David: Excellent post, as usual.
The prevailing belief among many non-economists (and, sadly, increasingly among economists) is the deeply unscientific one that certain wages and prices – or, more generally, certain contract terms – are arbitrary. This belief is reflected, for example, in the fact that many people assert (or imply) that if government forces wages up from their prevailing market levels that the only consequences are distributional: sellers (workers) get more of the gains from trade while buyers (employers) get fewer. But (it is assumed) nothing happens to resource use. Minimum wages cause no reduction in the quantities of labor hours purchased (or a worsening of job conditions); ditto for mandated overtime pay; ditto for mandated leave, be it paid or unpaid.
A similar unscientific belief that prices are arbitrary lies at the foundation of the argument of those who insist that prohibitions on so-called “price gouging” merely prevent sellers from making unjust profits and protect buyers from paying unjustly high prices. (I recall how in the 1970s defenders of the then-existing price ceilings on oil and gas in the U.S. argued for their position mostly by asserting that these ceilings prevent oil companies from making excess profits.)
An interesting and important question is: where does this unscientific belief in the arbitrariness of wages and prices come from? Such a belief is understandable and forgivable in non-economists; they’re not trained in price theory. But the economics profession today has in it a number of men and women (several of whom, such as Paul Krugman, are prominent) who write and speak about wages and (some) prices as if these are arbitrary – as if these wages and prices reflect no particular underlying reality. It’s a wholly untheoretical belief. Or, more accurately, it’s an unscientific theory of wages and prices in that it regards many wages and price to be set more or less randomly.
Note that it won’t work to defend the economists whom I refer to above by saying that these economists theorize that wages and prices are determined mostly by the greater bargaining power that employers and firms are (usually without much thought or evidence) simply assumed to have over workers and consumers. Even unusual bargaining power (for example, that which comes with a monopsony position in the labor market) will be fully exploited in the market by those who possess it. This full exploitation of bargaining power means that prevailing wages and prices are not arbitrary – forcibly raise such a wage and employers with monopsony power will adjust employment contracts on other margins in ways that will make most workers worse off. Forcibly lower the prices charged by a genuine monopolist and other of the terms of sale (e.g., product quality) will worsen. The fact that the economists who advocate minimum wages or other price controls (or other arbitrary restrictions on terms of exchange) write or speak as if the only effects of such controls or restrictions are distributional reveals that these economists’ theory of wages and prices is nothing more than “wages and prices are determined randomly.”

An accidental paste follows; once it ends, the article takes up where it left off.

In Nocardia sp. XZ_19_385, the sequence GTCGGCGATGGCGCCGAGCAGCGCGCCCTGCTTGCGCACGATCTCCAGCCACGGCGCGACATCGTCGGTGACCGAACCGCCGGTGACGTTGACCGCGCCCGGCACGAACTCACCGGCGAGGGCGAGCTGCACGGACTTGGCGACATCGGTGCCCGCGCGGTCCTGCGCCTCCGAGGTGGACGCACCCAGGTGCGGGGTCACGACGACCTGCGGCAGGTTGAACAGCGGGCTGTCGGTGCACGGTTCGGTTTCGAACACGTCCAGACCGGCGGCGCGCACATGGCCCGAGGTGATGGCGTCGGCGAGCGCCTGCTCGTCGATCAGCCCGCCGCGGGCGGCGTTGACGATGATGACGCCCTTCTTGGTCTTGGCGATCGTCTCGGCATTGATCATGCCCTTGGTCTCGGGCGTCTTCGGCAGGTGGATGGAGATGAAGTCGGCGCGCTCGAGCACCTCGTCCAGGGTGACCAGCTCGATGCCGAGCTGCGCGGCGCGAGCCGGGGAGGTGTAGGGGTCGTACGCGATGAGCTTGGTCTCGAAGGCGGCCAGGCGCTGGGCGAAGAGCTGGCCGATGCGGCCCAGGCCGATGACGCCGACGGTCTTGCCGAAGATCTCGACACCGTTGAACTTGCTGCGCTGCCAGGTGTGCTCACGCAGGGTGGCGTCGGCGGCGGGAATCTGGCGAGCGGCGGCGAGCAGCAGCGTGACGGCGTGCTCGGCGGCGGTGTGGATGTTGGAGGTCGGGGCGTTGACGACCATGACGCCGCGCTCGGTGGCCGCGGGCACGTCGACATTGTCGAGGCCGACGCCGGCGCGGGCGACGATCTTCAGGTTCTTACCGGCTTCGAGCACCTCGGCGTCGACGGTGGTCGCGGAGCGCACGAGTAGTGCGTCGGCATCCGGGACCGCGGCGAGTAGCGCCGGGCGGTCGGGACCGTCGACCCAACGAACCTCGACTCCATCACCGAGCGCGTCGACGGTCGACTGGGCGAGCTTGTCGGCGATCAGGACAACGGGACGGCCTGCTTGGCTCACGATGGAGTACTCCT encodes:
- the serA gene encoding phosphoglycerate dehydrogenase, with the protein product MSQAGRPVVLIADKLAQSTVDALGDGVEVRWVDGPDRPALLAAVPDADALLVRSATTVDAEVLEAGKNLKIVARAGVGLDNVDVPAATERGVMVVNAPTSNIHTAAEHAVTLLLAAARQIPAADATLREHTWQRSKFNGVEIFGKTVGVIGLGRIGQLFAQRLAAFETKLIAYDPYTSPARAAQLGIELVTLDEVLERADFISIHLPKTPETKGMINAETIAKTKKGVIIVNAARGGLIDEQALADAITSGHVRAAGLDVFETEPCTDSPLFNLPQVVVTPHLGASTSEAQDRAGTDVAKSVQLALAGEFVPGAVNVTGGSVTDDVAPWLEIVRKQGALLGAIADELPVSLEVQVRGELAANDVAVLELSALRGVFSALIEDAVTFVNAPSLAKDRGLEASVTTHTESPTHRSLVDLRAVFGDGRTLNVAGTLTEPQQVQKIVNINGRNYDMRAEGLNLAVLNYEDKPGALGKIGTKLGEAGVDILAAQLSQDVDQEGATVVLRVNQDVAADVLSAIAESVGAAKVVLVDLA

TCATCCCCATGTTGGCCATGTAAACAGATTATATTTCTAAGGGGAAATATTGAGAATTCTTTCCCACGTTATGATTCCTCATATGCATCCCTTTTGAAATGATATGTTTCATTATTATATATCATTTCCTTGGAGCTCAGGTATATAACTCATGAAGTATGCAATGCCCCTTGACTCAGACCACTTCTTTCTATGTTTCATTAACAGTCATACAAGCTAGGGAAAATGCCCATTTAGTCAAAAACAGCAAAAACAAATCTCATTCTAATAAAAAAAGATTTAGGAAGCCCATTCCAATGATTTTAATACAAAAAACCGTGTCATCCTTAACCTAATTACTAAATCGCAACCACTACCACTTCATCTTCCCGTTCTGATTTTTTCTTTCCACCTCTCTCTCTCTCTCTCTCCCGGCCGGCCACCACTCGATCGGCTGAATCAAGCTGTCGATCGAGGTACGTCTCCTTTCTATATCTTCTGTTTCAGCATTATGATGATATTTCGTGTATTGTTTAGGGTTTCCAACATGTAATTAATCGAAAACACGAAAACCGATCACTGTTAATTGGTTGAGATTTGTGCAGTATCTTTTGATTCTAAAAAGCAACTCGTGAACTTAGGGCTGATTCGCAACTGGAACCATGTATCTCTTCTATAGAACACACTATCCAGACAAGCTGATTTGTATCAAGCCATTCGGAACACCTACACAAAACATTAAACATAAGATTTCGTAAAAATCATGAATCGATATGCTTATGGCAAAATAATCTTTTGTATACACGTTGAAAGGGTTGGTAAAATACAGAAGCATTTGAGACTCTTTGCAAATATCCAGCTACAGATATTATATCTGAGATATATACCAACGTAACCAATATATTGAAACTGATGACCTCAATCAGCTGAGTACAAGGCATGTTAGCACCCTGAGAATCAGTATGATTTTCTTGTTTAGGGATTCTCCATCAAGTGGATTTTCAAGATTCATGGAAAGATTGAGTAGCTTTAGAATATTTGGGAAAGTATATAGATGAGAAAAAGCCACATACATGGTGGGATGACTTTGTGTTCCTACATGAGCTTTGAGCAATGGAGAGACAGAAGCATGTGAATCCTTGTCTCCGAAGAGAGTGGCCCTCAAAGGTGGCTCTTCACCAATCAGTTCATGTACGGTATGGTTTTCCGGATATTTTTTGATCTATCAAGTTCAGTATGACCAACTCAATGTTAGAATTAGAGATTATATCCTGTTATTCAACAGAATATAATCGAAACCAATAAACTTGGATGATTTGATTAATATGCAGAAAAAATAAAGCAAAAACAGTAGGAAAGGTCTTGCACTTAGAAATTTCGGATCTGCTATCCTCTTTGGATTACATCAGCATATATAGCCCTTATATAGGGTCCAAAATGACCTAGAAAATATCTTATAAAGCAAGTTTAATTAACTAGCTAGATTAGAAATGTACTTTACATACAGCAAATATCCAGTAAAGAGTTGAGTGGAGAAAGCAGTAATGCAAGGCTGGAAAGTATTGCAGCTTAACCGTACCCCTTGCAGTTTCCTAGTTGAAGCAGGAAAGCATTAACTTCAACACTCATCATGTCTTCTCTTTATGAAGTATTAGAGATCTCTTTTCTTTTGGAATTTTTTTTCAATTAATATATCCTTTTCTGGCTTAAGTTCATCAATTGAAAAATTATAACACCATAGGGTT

Yesterday you had a lovely short post on a Harry Markowitz comment about Armen Alchian. One lesson that cannot be missed by anyone who reads Alchian’s works with any care is that competitive forces are robust. These forces are so robust, and the number of real-world margins on which they play out are so numerous and (often) subtle, that there is no excuse for any economist ever to treat wages and prices prevailing on markets as arbitrary. Such a treatment of wages, prices, and other contract terms is as unscientific as would be, say, an astronomer’s insistence that there’s nothing special about the particular orbit of the earth around the sun. Everyone would correctly reject as daffy the counsel of an astronomer who proposed to use a giant rocket to force the earth into an orbit at twice the distance from the sun as its current orbit. A similar rejection should greet the counsel of any economist who proposes to force wages, prices, and other contract terms from their current positions.
Putting this point differently (and in a way that is obviously inspired by Thomas Sowell), to assume that minimum wages improve the lot of all low-skilled workers while harming none – to assume that prohibitions on so-called “price gouging” improve the welfare of all consumers while harming none – to assume that mandated family leave improves the well-being of workers while harming none – is to assume that reality is optional. This assumption is about as unscientific as an assumption can be. And, among the economists who use this assumption, it reflects a rejection of price theory. Such economists, again, have no theory of price, at least not one worthy of the designation “theory.”